goto Appendx main menu Morton Horwitz :
Kim Anne Savelson
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KAS: So there was always gerrymandering—gerrymandering was always already the case? As opposed to the view that all of a sudden, race would be considered as a factor when it came to voting districts. Appendx 3 page break 179 | 180 

MJH: Right. 

KAS: Which is kind of the same situation with affirmative action debates, or arguments made by critics of affirmative action. How do you think the theory behind affirmative action signifies in the context of the law? 

MJH: Thc voting-districts cases are technically and legally a much narrower category than the general questions about affirmative action, because there is a voting rights act, in which the Congress of the United States has explicitly authorized taking race into account in creating congressional districts. This is a rather unusual case. This is a case where Congress found that the previous composition of districts was in fact discriminating against minorities. The Supreme Court, in other words, is attempting to undo a quite unusual situation in which Congress has affirmatively supported the idea that race needs to be taken into account. This is not the same case as the court on its own concluding that it should or shouldn't take race into account. What's really constitutionally and legally wrong about Shaw v. Reno [the 1993 case concerning the constitutionality of racially drawn voting districts] first is that Justice O'Connor, while acknowledging that Congress could say race might be legitimately taken into account, somehow didn't follow the logic of that position. I think it' s because she was ultimately of two minds; on one hand, she didn't want race to be taken into account under any circumstances. And on the other, she knew there were clear precedents in the voting area where Congress had said that voting was an area dominated by racial voting, and there needed to be districts drawn to produce minority representation, so they would need to be drawn in a particular way. 

KAS: She had a phrase about district drawing—sound... 

MJH: Sound districting principles. 

KAS: What did that mean? 

MJH: Well, there are ways of drawing districts. The law says that districts can't be too weirdly shaped. And that's minor control. Outside of the racial area, it's a minor control on legislatures districting in a partisan way. So it's out of that learning that she got sound districting principles. If that's all she means, that you can't have too Appendx 3 page break 180 | 181bizarre a district (though the logic is not very good), it's not a very powerful intrusion into majority/minority districts. But I don't think that's all she means, and the district courts which have read the opinion certainly don't believe that's all she means.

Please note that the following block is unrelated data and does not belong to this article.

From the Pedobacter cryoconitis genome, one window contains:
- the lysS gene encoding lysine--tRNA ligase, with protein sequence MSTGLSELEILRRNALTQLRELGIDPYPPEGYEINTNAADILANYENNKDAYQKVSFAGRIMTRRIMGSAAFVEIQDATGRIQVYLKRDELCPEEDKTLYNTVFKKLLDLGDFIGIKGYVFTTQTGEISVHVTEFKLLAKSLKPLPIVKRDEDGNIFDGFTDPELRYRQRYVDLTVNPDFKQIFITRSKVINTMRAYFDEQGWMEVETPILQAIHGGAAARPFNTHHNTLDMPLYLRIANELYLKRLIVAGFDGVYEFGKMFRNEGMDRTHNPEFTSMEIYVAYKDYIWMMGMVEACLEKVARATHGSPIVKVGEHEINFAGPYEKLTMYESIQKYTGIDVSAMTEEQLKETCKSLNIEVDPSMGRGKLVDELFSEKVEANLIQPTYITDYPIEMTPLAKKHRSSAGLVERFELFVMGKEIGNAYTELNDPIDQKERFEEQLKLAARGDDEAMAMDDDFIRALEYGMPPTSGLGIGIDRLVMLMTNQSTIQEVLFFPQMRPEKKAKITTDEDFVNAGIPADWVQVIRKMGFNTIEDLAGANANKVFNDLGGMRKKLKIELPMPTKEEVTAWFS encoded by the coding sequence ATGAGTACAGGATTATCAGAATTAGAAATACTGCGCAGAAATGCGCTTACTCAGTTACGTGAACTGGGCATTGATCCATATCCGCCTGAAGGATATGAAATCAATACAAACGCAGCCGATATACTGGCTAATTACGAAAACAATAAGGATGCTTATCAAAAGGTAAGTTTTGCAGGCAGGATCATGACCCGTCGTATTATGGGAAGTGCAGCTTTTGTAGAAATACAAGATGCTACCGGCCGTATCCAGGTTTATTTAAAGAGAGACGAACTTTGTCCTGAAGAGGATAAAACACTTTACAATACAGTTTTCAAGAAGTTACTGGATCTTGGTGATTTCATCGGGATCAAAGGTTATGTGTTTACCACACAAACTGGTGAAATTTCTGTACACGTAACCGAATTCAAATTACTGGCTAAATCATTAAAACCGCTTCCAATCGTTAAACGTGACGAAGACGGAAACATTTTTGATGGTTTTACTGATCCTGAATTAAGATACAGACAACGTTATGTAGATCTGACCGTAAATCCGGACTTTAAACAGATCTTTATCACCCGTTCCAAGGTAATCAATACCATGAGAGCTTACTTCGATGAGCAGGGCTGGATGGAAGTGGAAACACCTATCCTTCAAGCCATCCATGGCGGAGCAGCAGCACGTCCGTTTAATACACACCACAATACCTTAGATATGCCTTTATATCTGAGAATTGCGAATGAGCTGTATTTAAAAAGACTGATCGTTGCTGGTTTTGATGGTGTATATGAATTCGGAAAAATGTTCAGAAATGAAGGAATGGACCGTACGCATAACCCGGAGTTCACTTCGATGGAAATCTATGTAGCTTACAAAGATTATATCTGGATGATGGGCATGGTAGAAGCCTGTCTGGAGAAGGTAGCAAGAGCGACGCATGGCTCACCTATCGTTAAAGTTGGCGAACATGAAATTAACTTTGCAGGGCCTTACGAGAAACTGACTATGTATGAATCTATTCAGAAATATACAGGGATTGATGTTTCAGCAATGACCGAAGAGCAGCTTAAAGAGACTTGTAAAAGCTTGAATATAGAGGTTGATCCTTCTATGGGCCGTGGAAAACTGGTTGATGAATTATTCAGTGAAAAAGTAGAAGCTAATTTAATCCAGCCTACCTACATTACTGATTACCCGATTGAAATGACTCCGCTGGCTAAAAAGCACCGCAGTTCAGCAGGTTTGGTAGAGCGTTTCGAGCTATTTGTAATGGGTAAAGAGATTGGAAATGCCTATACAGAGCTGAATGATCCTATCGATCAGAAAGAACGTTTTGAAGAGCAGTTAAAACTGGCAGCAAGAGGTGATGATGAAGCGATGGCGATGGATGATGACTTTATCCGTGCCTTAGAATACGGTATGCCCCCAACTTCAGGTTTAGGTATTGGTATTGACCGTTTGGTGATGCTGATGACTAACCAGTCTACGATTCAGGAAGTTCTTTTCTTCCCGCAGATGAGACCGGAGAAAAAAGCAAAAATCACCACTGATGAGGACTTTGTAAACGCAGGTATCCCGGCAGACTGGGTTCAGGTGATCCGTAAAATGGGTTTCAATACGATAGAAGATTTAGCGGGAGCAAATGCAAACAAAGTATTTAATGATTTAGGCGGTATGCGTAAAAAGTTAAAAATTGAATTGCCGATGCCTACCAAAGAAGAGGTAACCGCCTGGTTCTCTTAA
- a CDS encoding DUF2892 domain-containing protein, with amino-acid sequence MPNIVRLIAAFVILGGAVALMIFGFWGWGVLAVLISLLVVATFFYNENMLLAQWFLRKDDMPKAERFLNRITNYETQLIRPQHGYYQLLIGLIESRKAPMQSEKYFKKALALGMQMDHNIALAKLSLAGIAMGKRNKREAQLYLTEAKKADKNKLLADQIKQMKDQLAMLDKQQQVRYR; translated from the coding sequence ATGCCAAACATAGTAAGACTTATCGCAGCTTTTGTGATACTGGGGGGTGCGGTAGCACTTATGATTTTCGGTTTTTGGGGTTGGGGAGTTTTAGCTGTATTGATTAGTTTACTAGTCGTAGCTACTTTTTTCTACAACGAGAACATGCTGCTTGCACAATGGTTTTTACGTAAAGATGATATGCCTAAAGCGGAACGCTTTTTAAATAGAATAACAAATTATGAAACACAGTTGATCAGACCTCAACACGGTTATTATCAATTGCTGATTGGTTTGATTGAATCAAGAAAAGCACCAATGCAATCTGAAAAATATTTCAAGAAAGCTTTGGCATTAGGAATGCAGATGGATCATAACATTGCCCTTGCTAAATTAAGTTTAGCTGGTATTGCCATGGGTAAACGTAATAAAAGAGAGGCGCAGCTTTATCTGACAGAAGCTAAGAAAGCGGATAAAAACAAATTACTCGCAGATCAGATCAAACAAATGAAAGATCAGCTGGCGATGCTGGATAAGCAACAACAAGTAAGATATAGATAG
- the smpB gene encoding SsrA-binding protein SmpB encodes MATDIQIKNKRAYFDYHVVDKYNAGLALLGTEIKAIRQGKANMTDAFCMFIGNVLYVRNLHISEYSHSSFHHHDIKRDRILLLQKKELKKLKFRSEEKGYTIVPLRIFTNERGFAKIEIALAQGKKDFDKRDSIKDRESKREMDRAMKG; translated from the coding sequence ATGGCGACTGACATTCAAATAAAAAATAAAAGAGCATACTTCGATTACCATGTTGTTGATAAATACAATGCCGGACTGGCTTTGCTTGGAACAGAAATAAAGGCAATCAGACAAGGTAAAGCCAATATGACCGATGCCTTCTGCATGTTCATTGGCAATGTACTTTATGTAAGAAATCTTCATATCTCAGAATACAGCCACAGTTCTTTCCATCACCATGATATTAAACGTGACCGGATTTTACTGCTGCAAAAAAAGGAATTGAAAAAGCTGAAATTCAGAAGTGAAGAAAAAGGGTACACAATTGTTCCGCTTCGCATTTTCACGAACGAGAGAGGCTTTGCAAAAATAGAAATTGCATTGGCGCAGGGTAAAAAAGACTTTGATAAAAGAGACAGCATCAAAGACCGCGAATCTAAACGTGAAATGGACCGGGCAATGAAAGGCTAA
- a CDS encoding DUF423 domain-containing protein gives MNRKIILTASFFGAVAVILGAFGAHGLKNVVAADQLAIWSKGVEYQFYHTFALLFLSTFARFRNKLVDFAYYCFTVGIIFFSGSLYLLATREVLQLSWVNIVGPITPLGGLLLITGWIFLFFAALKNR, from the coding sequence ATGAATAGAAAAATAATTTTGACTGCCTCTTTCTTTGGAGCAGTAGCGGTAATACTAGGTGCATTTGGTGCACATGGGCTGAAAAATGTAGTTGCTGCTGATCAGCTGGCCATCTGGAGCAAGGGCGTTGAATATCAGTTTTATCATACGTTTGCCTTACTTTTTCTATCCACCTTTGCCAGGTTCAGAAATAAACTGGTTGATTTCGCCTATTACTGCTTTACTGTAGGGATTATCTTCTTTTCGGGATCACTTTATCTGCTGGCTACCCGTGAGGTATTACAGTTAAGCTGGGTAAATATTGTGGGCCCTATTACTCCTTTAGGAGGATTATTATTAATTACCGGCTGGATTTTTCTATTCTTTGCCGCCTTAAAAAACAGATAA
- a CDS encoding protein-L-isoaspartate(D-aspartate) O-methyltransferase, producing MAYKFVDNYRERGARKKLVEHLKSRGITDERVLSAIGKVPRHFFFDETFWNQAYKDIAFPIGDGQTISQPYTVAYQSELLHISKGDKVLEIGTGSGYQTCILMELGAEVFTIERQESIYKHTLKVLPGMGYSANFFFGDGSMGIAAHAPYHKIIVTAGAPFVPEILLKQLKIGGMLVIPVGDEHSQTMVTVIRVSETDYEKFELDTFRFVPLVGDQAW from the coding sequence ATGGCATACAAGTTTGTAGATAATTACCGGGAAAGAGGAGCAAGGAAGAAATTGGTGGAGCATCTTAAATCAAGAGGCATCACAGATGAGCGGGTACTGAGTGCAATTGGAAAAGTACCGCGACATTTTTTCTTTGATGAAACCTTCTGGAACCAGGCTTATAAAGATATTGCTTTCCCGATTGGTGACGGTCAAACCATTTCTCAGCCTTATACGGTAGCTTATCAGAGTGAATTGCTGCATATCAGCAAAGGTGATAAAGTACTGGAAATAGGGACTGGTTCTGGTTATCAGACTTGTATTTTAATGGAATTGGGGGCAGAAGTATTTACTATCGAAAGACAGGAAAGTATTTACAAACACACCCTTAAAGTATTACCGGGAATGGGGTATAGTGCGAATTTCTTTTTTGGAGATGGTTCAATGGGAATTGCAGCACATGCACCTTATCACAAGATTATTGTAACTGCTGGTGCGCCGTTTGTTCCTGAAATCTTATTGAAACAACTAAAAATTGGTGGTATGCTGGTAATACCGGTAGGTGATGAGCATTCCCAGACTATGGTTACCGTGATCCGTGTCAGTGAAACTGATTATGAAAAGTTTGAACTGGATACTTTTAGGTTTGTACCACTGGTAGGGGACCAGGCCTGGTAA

KAS: You mean that courts are now deciding against racially drawn districts by referring to the Supreme Court's opinion in Shaw? And, as you've argued, Shaw ignored the issue of history in the same way that the hate-speech cases ignored it. 

MJH: Exactly. The attempt to be neutral in Shaw required first that history be ignored. 

KAS: Which is exactly the posture that affirmative action attempts to combat. So, in order for Shaw to be corrected, history would have to be taken into account, and race relations would be the primary focus—in which case the Supreme Court would decide for districts being drawn to send up more black men and women to Congress. 

MJH: Yes. Now I suppose it's a valid question to ask, as I think Justice O'Connor had in the back of her mind, of when is the point at which correcting for the past stops?  I think that's a legitimate philosophical question. But wherever that point is, I think we have stopped much short of it thus far. And how do you know that? All you need to look at is the difference between infant mortality between blacks and whites in this country. All you have to do is look at unemployment levels, the difference between black and white. All you have to do is look at family income figures of blacks and whites. Wherever that point is, we're a long way from it in this country, it seems to me. We basically have not made much progress since the two societies that the Kerner Commission described, was it in 1964? It has grown even worse. 

KAS: Yet the Supreme Court did leave an interpretive space in which could be inserted a historically sound, historically responsible perspective—racially drawn districts can be considered constitutional if there is a "compelling reason" articulated for drawing such districts. And this compelling reason can be—and was interpreted by one federal panel as-past injustice. That was a compelling enough reason. Past injustice, and so the concept of reparations, was the logic. You would generally agree with that, right? 

MJH: I would generally agree with that. But I think this Supreme Court will not agree with that.Appendx 3 page break 181 | 182 next page


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